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HSBC during the past two years did not alter its travel policy to adjust for challenging economic conditions, yet the financial services company dramatically reduced business travel spending, according to U.K. travel and fleet manager Lee Whiteing. Speaking here at the Business Travel Market conference last month, Whiteing said HSBC's local budget controllers proactively became cost-per-trip conscious through the downturn, and led by example.
"We haven't lifted the boundaries on business class; we haven't stopped people from going to first class; we haven't downgraded our hotels," said Whiteing.
Without changing the global travel policy "one bit," HSBC from January to April 2009 cut average cost per trip--the combined price of hotel, air and rail--to £269 (US$396) from £352 (US$518) compared with the same timeframe in 2008, according to Whiteing. "Last year, we saw that our costs were coming down much more steeply than our transactions were."
Local "business managers responsible for the budget said to their people, 'I really can't afford for you to go twice [a year] unless you go in economy,' " said Whiteing. "Believe it or not, there have been a lot of travelers that have downgraded to take that trip in economy."
Asked this week to describe how much of an impact lower rates and fares may have had, Whiteing declined to comment.
HSBC's global travel policy indicates that air trips over six hours (or over three hours for executives) can be flown in business class, and all rail trips are standard class (except Eurostar's Business Premier service). For hotels, there is no set policy around property tiers, as long as travelers book at preferred properties.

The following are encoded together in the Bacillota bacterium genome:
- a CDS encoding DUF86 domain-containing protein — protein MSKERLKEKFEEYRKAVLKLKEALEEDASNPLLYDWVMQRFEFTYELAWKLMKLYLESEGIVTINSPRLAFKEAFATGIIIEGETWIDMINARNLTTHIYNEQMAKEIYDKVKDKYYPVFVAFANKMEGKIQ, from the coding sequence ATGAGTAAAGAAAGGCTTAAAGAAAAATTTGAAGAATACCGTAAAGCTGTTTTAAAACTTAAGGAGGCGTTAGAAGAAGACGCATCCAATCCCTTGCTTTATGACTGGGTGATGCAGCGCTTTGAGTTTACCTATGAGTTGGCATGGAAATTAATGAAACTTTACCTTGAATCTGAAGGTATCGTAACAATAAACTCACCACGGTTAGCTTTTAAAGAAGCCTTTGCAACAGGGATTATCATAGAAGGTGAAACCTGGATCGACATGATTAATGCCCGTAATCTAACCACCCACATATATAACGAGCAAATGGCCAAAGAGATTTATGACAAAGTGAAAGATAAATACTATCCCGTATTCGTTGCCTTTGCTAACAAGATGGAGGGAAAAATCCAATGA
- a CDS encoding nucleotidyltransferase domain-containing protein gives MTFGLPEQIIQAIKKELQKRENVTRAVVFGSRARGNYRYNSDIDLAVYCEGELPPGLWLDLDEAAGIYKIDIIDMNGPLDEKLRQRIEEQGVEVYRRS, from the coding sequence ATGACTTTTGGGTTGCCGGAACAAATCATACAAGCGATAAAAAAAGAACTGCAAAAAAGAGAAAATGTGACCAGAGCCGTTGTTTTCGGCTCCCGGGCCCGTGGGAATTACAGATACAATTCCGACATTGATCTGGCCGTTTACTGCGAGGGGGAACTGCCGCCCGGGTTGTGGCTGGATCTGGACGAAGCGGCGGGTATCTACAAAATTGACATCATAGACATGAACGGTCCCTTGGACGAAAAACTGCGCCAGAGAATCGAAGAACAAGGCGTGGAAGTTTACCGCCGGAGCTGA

But local office managers began downgrading their own hotel accommodations and traveling economy class in air and rail, setting the standard for other employees to follow, Whiteing said at the conference. When submitting expense reports, travelers essentially felt "guilty" for booking more lavish trips than their superiors.
"We have a lot of people, especially senior managers, who lead by example," said Whiteing. "My current manager and my previous manager are based in Sheffield. Both come to London probably one or two nights a week, and both used to stay in a Hilton or the Radisson Edwardian; now they stay at the Ibis."
Meanwhile, HSBC travelers have become more sensitive about booking cheaper, restrictive, advance-purchase air and rail tickets. "Two years ago, people didn't have a clue what an unrestrictive fare was," Whiteing said. "Now, locally, they are very keen to make sure that they take--wherever possible--a restrictive fare, which gives us a cost savings. We have seen these people ask, 'What is the policy around these tickets?' We never got asked that before; now, all the time."
This year, costs are rising. Per-trip costs between January and April increased £32 (US$47), partly due to growing long-haul volumes, which drive up the company's average airfare. "I don't know if we will get back to exactly where we were two years ago, but over the next year or two you will see a continual and gradual increase in cost of trip until we get almost back to the level of 2008," said Whiteing.
Even so, he said that altering the travel policy to restrict traveler behavior is not an option. During the first year of the downturn, HSBC had the opportunity to implement changes because travelers "were happy to have a job," Whiteing said. Now, as a sense of job security grows amid improving economic conditions, "that option is gone. We didn't react quickly locally.
"Certainly in investment banking we have a situation where it is an employee market, whereas last year and the year before it was an employer's market," Whiteing continued. "Now we have good staff. We want to retain them and making them stay at cheaper properties or fly economy when they do their business is not going to work. They will leave us and go to another institution."
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